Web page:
There are many things you can blame your parents for.
Unmanageable hair, being forced to wear unfashionable tank tops, annoying little sisters. I have to blame my parents for my disinterest in new cars. My dad used to be a biker, and had many of the British greats. Vincent, BSA, Ariel and so on and I can remember him lovingly fiddling and caressing these things as if they were alive. Then we had cars, a green Mini that made a lot of noise, an old blue Vauxhall who’s suspension collapsed and door handle fell off on a trip to the Isle of Sheppey (its not a romantic, golden sandy paradise, its a windswept desolate place with a prison in the middle) and more, but none of that mattered because he bought these cars himself and all the care and maintenance to make them last another week was up to him.
Then dear old dad did something monumentally stupid.
He got a good job, that paid well and supplied him with a company car.
Looking back, this was a mistake, it took away the importance of the car, not only for him but for his very impressionable young son. Gone were the Saturday morning oil changes, gone were the addition of gauges and tinsel from the local motorfactors (a place that smelled so good, a mixture of oily wood and paraffin) If the car blew up or something fell off he got another one, or it was driven to a garage and fixed, to hell with the cost, the company was paying. If the tyres wore out then Kwik-Fit’s finest could change them and not a penny of his money or hour of his labour was spent. This turned the car from something interesting and something worthwhile knowing about, into the automotive equivalent of a toaster.
Dad had a number of company cars, all of them dull, most of them Vauxhalls. A few stood out, the huge Cortina estate that we slept in all the way down the M4 to out Devonshire holidays, the red Mk1 Astra with alloy wheels was nice but sadly it was a mish-mash of Cavaliers and the odd Rover 214.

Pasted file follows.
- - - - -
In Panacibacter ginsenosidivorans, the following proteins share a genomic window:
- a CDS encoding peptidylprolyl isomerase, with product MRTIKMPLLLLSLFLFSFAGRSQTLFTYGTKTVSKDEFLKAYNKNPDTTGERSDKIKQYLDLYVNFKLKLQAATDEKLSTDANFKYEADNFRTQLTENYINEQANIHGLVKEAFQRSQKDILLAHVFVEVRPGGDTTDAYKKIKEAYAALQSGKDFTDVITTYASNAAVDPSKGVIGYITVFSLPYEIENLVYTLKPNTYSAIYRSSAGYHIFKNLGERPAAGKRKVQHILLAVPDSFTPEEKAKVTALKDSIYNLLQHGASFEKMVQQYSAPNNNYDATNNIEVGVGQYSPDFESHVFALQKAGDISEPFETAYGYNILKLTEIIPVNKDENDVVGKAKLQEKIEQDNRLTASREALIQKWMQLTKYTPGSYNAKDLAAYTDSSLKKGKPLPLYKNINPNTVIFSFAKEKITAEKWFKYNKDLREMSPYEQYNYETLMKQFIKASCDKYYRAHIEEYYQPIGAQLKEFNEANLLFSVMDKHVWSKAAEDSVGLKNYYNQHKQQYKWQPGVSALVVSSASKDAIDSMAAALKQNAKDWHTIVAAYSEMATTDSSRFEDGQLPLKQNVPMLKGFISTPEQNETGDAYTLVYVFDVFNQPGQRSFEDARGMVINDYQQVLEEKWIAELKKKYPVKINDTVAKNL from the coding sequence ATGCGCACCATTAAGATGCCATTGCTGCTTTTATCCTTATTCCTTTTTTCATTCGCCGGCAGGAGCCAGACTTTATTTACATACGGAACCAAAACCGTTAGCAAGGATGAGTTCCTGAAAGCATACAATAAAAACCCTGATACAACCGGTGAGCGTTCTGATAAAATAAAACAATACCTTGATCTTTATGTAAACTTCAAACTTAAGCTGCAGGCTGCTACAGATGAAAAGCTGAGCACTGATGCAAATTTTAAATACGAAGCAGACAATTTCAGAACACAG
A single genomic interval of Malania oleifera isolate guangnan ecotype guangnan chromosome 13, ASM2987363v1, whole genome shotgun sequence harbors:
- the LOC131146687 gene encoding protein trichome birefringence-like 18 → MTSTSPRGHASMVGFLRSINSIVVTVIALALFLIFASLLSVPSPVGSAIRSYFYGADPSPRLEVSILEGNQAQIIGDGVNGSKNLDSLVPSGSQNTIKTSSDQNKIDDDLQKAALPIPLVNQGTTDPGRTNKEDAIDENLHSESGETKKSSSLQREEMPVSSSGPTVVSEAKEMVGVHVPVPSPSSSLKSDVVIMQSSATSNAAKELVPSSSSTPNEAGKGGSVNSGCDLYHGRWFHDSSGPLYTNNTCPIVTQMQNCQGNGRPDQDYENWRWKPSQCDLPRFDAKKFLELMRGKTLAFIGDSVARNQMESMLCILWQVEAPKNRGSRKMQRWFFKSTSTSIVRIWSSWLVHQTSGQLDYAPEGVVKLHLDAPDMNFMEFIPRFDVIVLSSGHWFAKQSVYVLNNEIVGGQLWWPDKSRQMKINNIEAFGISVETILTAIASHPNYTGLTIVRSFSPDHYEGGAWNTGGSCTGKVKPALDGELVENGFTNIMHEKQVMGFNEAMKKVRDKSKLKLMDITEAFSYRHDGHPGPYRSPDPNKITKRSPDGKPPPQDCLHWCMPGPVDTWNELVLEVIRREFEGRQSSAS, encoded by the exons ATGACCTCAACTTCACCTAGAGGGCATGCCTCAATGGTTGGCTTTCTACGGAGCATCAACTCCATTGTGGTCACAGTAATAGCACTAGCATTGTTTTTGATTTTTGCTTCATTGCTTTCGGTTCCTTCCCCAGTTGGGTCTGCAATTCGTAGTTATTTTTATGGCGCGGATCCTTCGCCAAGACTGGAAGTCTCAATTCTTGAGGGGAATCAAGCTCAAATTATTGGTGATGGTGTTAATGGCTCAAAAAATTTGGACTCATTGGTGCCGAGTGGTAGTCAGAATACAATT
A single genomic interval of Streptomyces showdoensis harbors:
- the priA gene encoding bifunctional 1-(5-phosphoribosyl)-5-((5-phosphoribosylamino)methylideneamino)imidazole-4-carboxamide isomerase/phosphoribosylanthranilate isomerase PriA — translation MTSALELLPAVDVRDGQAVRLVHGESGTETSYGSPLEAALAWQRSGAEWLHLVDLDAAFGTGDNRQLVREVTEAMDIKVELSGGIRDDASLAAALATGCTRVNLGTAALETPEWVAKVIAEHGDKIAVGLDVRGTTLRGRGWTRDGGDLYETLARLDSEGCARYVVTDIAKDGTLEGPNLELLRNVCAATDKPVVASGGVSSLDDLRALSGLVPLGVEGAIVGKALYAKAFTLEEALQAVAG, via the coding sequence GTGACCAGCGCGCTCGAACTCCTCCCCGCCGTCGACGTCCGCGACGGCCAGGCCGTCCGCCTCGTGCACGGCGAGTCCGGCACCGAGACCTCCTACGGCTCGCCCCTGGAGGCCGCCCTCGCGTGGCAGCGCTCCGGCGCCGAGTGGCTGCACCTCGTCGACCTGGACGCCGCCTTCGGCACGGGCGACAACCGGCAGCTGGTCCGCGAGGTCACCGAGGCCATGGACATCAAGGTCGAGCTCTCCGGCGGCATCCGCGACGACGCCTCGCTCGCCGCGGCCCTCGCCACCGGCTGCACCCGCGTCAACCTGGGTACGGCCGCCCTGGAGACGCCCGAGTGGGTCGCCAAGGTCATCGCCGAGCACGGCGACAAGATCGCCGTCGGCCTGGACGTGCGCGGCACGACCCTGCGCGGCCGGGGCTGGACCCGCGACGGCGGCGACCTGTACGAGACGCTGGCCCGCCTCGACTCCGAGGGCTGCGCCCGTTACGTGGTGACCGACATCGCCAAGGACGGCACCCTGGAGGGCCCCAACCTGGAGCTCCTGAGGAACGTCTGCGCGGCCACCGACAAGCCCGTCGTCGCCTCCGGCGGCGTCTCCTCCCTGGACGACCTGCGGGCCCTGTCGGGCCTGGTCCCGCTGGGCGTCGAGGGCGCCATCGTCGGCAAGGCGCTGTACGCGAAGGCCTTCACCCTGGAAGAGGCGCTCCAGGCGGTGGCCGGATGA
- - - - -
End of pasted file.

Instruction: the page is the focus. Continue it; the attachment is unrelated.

What this did to me was make me loose sight that new cars could be exciting and interesting, hot Golfs and Peugeot’s passed me by, Honda’s type R was just a civic with big wheels, and as to even thinking about tuning the engine, uprating the suspension or even bothering with better tyres was lost on me, I mean, would you try and improve the toaster? make the washing machine wash faster by changing its bushes to polycarbonate? Lower the fridge so it chilled lettuces better? No of course not and I saw new cars in the same light.
When it was my turn to buy a car I looked backwards, partly because a £40 Escort Mk1 was all I could afford, but partly because I had no idea that anything modern could be remotely interesting. This view can be laid firmly again at Pop’s feet as he then, just as I bought my first VW Beetle (sourced by him, rusty as hell and totally knackered BUT I had the time of my life fixing it, and received a HUGE feeling of satisfaction when it passed its MOT) Daddy went out and bought a 1974 VW Camper, orange and white.This re ignighted his passion for tinkering and could be found most weekends either under it trying to fix it, trying to make it start or adding some ingenious ‘thing’ to it that made it more funky, so of course I was inspired to get the beetle done, but it drove home the message that old cars=worth playing with new cars=frankly, no.
Its funny how things change in your life, it was not until I met the good friend I keep mentioning, who showed me how with a few bolt ons, a tweek here and there a new Civic can be improved on and even more so can be safe, more fun and indeed faster than the old rattleboxes that I nostalgically pine for and imagined to be better because they were not the ‘throwaway appliance’ that I had been taught . Old cars are wonderful, Dad taught me a lot about the importance of maintaining and caring for what you have when its your money.
The company, forcing beige repmobiles onto its workforce has a lot to answer for, but thankfully at last I realise, all cars are just brilliant.